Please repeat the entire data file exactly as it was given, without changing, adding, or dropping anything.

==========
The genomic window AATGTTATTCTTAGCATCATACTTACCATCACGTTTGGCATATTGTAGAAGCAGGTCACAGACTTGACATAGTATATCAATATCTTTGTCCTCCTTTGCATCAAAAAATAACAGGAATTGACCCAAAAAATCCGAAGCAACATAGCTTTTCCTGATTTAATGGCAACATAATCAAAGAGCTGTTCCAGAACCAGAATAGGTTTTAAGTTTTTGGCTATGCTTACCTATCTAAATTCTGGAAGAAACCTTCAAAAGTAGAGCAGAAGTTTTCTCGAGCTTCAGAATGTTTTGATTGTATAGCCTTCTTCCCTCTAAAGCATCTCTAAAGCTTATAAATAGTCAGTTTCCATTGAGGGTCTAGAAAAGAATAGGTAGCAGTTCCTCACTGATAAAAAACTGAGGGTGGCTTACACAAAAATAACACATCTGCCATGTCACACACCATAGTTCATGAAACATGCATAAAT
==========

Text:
The genomic window AATGTTATTCTTAGCATCATACTTACCATCACGTTTGGCATATTGTAGAAGCAGGTCACAGACTTGACATAGTATATCAATATCTTTGTCCTCCTTTGCATCAAAAAATAACAGGAATTGACCCAAAAAATCCGAAGCAACATAGCTTTTCCTGATTTAATGGCAACATAATCAAAGAGCTGTTCCAGAACCAGAATAGGTTTTAAGTTTTTGGCTATGCTTACCTATCTAAATTCTGGAAGAAACCTTCAAAAGTAGAGCAGAAGTTTTCTCGAGCTTCAGAATGTTTTGATTGTATAGCCTTCTTCCCTCTAAAGCATCTCTAAAGCTTATAAATAGTCAGTTTCCATTGAGGGTCTAGAAAAGAATAGGTAGCAGTTCCTCACTGATAAAAAACTGAGGGTGGCTTACACAAAAATAACACATCTGCCATGTCACACACCATAGTTCATGAAACATGCATAAAT